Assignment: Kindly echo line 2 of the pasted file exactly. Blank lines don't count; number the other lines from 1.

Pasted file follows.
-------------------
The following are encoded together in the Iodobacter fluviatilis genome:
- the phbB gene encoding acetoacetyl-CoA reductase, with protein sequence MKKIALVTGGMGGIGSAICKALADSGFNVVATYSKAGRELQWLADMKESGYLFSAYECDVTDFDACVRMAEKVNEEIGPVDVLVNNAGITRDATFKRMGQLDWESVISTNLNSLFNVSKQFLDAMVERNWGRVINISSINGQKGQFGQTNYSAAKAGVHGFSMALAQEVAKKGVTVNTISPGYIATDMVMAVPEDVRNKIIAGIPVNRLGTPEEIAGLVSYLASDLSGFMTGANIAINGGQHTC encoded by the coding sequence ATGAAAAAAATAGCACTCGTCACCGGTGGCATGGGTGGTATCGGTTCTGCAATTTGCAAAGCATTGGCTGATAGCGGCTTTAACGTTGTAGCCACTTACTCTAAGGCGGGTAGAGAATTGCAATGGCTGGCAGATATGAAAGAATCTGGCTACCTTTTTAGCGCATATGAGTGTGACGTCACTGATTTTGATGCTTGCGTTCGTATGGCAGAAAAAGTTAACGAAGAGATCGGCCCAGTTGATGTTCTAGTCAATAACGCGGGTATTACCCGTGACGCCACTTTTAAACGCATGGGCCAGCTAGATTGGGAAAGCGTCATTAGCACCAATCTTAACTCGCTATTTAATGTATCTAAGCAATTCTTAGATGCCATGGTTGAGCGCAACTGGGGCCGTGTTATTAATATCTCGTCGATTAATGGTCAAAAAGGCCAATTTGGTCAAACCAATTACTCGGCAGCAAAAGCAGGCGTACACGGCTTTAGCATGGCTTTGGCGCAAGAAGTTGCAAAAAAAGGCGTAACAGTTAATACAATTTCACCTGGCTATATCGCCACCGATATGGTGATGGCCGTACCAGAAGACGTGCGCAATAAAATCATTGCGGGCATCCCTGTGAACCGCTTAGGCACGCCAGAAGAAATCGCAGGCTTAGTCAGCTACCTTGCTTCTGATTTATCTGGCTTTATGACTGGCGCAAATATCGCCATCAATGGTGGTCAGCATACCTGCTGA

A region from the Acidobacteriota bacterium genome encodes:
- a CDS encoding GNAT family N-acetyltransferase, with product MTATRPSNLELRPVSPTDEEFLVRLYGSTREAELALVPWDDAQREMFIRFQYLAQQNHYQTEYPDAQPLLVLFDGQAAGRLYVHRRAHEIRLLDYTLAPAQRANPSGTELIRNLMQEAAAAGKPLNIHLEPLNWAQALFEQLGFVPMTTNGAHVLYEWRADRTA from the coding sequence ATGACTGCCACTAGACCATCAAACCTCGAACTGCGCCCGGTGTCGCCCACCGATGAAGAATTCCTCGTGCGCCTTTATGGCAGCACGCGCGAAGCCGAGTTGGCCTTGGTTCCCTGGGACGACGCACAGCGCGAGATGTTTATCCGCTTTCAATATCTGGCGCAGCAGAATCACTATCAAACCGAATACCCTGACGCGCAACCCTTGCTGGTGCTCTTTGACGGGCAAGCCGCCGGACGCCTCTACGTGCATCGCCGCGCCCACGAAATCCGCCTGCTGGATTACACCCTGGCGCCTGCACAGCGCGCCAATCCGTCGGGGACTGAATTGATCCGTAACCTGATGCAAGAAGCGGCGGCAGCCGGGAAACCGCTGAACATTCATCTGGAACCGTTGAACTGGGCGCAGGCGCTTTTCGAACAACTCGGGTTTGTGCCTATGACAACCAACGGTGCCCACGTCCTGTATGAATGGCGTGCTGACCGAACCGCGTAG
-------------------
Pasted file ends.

- the phbB gene encoding acetoacetyl-CoA reductase, with protein sequence MKKIALVTGGMGGIGSAICKALADSGFNVVATYSKAGRELQWLADMKESGYLFSAYECDVTDFDACVRMAEKVNEEIGPVDVLVNNAGITRDATFKRMGQLDWESVISTNLNSLFNVSKQFLDAMVERNWGRVINISSINGQKGQFGQTNYSAAKAGVHGFSMALAQEVAKKGVTVNTISPGYIATDMVMAVPEDVRNKIIAGIPVNRLGTPEEIAGLVSYLASDLSGFMTGANIAINGGQHTC encoded by the coding sequence ATGAAAAAAATAGCACTCGTCACCGGTGGCATGGGTGGTATCGGTTCTGCAATTTGCAAAGCATTGGCTGATAGCGGCTTTAACGTTGTAGCCACTTACTCTAAGGCGGGTAGAGAATTGCAATGGCTGGCAGATATGAAAGAATCTGGCTACCTTTTTAGCGCATATGAGTGTGACGTCACTGATTTTGATGCTTGCGTTCGTATGGCAGAAAAAGTTAACGAAGAGATCGGCCCAGTTGATGTTCTAGTCAATAACGCGGGTATTACCCGTGACGCCACTTTTAAACGCATGGGCCAGCTAGATTGGGAAAGCGTCATTAGCACCAATCTTAACTCGCTATTTAATGTATCTAAGCAATTCTTAGATGCCATGGTTGAGCGCAACTGGGGCCGTGTTATTAATATCTCGTCGATTAATGGTCAAAAAGGCCAATTTGGTCAAACCAATTACTCGGCAGCAAAAGCAGGCGTACACGGCTTTAGCATGGCTTTGGCGCAAGAAGTTGCAAAAAAAGGCGTAACAGTTAATACAATTTCACCTGGCTATATCGCCACCGATATGGTGATGGCCGTACCAGAAGACGTGCGCAATAAAATCATTGCGGGCATCCCTGTGAACCGCTTAGGCACGCCAGAAGAAATCGCAGGCTTAGTCAGCTACCTTGCTTCTGATTTATCTGGCTTTATGACTGGCGCAAATATCGCCATCAATGGTGGTCAGCATACCTGCTGA